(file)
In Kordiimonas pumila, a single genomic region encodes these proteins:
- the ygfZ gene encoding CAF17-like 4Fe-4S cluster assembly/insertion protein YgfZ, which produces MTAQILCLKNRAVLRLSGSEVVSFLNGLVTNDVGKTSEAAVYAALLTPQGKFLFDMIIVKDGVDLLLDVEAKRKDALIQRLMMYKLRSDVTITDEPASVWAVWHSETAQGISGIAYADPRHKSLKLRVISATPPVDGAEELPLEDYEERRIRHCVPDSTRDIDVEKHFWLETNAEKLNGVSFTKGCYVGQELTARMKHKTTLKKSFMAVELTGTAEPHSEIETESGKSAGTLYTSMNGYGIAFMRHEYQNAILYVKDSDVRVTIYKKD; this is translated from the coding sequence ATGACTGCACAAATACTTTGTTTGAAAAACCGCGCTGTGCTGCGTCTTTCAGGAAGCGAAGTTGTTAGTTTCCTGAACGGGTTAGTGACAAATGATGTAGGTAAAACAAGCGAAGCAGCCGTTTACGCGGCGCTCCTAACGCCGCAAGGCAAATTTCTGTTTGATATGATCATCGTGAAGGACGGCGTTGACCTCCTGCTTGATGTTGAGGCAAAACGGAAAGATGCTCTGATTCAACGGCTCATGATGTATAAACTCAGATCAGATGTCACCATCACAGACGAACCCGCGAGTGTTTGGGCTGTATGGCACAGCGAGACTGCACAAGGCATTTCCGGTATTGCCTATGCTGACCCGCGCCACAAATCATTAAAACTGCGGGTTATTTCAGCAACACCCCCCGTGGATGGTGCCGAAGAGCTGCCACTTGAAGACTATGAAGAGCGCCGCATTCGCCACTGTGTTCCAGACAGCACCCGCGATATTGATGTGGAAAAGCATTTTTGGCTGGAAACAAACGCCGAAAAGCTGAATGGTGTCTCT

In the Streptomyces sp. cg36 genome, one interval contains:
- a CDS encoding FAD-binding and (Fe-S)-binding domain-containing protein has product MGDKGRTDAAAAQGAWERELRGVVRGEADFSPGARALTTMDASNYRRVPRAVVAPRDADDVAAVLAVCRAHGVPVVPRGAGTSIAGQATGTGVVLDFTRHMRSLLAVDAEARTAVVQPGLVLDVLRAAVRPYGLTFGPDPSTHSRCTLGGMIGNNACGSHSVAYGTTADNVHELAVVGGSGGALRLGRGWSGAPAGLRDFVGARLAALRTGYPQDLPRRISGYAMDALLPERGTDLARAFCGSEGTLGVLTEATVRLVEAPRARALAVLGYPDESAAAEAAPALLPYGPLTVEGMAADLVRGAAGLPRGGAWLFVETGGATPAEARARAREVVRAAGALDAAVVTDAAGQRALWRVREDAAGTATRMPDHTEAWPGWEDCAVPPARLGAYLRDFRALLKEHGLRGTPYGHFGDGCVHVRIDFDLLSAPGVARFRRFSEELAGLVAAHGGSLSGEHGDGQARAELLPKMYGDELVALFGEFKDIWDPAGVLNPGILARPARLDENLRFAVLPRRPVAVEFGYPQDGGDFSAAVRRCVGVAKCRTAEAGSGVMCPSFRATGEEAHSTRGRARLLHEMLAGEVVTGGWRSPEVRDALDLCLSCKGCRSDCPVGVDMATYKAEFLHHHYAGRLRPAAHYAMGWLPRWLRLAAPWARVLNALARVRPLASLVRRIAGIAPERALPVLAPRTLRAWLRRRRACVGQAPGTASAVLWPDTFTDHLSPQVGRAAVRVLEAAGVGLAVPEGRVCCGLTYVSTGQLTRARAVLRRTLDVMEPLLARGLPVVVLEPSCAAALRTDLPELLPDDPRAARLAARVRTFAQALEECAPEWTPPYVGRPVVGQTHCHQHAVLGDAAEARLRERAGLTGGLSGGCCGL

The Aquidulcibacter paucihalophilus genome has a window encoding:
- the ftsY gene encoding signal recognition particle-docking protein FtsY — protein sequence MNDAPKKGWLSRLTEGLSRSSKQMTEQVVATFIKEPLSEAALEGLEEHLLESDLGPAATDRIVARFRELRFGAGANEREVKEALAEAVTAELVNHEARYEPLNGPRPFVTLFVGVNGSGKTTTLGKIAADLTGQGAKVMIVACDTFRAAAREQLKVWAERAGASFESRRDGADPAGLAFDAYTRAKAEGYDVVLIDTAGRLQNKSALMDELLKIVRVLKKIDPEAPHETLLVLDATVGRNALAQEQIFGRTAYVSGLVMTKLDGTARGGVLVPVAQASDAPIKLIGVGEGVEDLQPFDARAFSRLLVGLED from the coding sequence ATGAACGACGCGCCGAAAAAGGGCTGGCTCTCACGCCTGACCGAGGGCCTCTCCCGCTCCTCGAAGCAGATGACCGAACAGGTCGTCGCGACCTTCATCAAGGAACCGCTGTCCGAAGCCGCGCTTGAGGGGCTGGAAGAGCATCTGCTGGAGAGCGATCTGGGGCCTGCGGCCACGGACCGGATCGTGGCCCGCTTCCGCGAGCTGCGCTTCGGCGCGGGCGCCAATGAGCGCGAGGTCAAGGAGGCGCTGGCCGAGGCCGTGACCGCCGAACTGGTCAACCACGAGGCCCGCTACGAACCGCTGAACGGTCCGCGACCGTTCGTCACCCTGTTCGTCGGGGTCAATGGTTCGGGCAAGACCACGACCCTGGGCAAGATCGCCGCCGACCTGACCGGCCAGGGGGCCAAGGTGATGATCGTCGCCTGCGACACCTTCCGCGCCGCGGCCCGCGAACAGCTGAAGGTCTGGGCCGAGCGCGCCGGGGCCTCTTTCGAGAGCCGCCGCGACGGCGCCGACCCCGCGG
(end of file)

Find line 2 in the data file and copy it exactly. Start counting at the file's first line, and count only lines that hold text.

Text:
- the ygfZ gene encoding CAF17-like 4Fe-4S cluster assembly/insertion protein YgfZ, which produces MTAQILCLKNRAVLRLSGSEVVSFLNGLVTNDVGKTSEAAVYAALLTPQGKFLFDMIIVKDGVDLLLDVEAKRKDALIQRLMMYKLRSDVTITDEPASVWAVWHSETAQGISGIAYADPRHKSLKLRVISATPPVDGAEELPLEDYEERRIRHCVPDSTRDIDVEKHFWLETNAEKLNGVSFTKGCYVGQELTARMKHKTTLKKSFMAVELTGTAEPHSEIETESGKSAGTLYTSMNGYGIAFMRHEYQNAILYVKDSDVRVTIYKKD; this is translated from the coding sequence ATGACTGCACAAATACTTTGTTTGAAAAACCGCGCTGTGCTGCGTCTTTCAGGAAGCGAAGTTGTTAGTTTCCTGAACGGGTTAGTGACAAATGATGTAGGTAAAACAAGCGAAGCAGCCGTTTACGCGGCGCTCCTAACGCCGCAAGGCAAATTTCTGTTTGATATGATCATCGTGAAGGACGGCGTTGACCTCCTGCTTGATGTTGAGGCAAAACGGAAAGATGCTCTGATTCAACGGCTCATGATGTATAAACTCAGATCAGATGTCACCATCACAGACGAACCCGCGAGTGTTTGGGCTGTATGGCACAGCGAGACTGCACAAGGCATTTCCGGTATTGCCTATGCTGACCCGCGCCACAAATCATTAAAACTGCGGGTTATTTCAGCAACACCCCCCGTGGATGGTGCCGAAGAGCTGCCACTTGAAGACTATGAAGAGCGCCGCATTCGCCACTGTGTTCCAGACAGCACCCGCGATATTGATGTGGAAAAGCATTTTTGGCTGGAAACAAACGCCGAAAAGCTGAATGGTGTCTCT